We don’t know if any of the dinosaur eggs have actually been cracked open, but we do know that some were found broken open at the time of burial and we can see the embryos inside them:



39. How can geologists know the dinosaurs had the nests and the nests weren’t from some other animal?

Because, as shown above, some nests with the eggs cracked open have been found and the remains of embryo dinosaurs are in them.


40. What were trilobites?

Trilobites were little shelled animals that lived in the shallow waters near the shores.  They are considered an ‘index  fossil’ for the Cambrian strata because that is the only place where they are found.  An index  fossil means if you find it, you know what strata you are looking at.  We have not found any trilobites anywhere else, alive or dead, apart from the Cambrian strata.


41. Have scientists ever found fruits or food that we don’t have today?

If we have, we probably didn’t recognize it as fruits or food!


42. Did dinosaurs exist before the Flood?



43. What is the difference between “fossils” and “evidence”?

“Evidence” means all the facts and figuring that shows something is true or false.  Fossils are a kind of evidence.  They show what kinds of animals and plants lived before, and a little about what the world was like before.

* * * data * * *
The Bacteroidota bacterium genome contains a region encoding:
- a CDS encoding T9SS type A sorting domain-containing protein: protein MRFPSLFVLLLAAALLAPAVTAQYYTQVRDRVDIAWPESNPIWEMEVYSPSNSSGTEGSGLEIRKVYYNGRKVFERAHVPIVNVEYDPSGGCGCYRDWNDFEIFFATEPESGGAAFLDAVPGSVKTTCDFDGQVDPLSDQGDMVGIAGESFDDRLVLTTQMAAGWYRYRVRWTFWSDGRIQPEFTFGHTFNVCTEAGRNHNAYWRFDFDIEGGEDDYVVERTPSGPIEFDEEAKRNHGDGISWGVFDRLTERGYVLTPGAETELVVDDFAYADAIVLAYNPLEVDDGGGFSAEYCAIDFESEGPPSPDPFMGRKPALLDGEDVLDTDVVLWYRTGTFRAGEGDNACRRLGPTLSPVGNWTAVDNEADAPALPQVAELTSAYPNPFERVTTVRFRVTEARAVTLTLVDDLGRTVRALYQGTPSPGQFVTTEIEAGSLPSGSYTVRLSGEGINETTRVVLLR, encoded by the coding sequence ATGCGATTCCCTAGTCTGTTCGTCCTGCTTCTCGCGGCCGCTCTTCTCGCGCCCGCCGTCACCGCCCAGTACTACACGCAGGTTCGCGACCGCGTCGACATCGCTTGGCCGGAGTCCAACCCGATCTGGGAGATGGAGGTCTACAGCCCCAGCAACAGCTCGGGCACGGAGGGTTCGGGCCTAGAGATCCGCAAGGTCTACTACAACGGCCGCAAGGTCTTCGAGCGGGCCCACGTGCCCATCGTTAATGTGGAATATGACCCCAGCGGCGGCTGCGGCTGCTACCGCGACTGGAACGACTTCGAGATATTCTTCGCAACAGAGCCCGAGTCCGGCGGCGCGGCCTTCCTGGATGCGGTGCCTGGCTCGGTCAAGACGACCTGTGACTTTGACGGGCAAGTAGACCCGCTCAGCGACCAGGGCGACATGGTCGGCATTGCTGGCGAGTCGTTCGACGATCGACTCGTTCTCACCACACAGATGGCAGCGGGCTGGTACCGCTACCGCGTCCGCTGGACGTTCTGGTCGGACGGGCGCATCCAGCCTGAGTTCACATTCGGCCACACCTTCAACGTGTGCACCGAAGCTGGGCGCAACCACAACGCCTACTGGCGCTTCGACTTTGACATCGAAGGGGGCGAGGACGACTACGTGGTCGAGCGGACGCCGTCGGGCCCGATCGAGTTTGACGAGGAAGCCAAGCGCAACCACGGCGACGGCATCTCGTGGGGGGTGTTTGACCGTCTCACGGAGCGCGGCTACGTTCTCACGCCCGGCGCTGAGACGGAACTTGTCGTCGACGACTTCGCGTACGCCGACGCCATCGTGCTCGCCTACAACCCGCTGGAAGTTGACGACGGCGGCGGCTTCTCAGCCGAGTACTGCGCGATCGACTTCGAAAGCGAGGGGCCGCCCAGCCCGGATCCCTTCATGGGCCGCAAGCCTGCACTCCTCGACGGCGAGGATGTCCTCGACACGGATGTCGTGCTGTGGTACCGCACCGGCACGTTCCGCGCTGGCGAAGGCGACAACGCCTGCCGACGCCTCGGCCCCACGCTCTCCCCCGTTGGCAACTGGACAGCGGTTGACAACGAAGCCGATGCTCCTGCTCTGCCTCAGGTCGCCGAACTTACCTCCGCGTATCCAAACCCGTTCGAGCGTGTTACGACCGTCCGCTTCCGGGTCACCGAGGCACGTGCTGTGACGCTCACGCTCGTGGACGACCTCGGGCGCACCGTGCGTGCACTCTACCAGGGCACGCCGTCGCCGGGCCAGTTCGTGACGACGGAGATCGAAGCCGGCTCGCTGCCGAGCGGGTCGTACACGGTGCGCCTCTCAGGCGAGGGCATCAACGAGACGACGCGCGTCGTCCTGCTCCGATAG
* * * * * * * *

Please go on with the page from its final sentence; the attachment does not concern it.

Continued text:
44. Are some fossils of dinosaurs found with fossils of other animals and not just other dinosaurs?

Oh yes.  Fish and plant and bird fossils are all found in the same strata and general areas as the dinosaur fossils. Here is a page on Google images of different fossils during that time (the Mesozoic), many of which were found near dinosaur fossils. 


45. Have they found any fossils of people from the Flood’s time?

No.  God said He was going to completely destroy the earth and He meant it.   All we see from the Flood is a thousand feet of tillite under about 2miles of black shale layers which contain what is left of all life at the time of the Flood:  carbon and kerogen (the breakdown of flesh and muscle and bone tissue).


46. Why did dinosaurs disappear?  Didn’t they keep having babies? Were dinosaurs extinct before or after the Flood? Are there any dinosaurs left today?